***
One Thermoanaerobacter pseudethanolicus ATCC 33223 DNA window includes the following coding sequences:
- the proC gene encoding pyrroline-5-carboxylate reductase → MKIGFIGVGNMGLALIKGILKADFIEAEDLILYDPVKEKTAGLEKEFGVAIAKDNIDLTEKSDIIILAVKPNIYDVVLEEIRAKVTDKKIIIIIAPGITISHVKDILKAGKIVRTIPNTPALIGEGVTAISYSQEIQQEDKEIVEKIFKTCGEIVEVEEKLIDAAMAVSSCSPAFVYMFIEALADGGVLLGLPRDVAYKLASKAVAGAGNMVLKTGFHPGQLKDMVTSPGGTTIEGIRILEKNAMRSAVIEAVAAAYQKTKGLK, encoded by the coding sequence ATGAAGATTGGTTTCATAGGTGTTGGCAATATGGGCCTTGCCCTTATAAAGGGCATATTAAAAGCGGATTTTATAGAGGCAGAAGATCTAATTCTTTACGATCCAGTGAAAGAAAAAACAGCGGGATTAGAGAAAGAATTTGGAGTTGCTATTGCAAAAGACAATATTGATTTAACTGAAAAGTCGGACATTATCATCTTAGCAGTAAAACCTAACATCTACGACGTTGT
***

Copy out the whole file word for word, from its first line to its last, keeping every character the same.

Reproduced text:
One Thermoanaerobacter pseudethanolicus ATCC 33223 DNA window includes the following coding sequences:
- the proC gene encoding pyrroline-5-carboxylate reductase → MKIGFIGVGNMGLALIKGILKADFIEAEDLILYDPVKEKTAGLEKEFGVAIAKDNIDLTEKSDIIILAVKPNIYDVVLEEIRAKVTDKKIIIIIAPGITISHVKDILKAGKIVRTIPNTPALIGEGVTAISYSQEIQQEDKEIVEKIFKTCGEIVEVEEKLIDAAMAVSSCSPAFVYMFIEALADGGVLLGLPRDVAYKLASKAVAGAGNMVLKTGFHPGQLKDMVTSPGGTTIEGIRILEKNAMRSAVIEAVAAAYQKTKGLK, encoded by the coding sequence ATGAAGATTGGTTTCATAGGTGTTGGCAATATGGGCCTTGCCCTTATAAAGGGCATATTAAAAGCGGATTTTATAGAGGCAGAAGATCTAATTCTTTACGATCCAGTGAAAGAAAAAACAGCGGGATTAGAGAAAGAATTTGGAGTTGCTATTGCAAAAGACAATATTGATTTAACTGAAAAGTCGGACATTATCATCTTAGCAGTAAAACCTAACATCTACGACGTTGT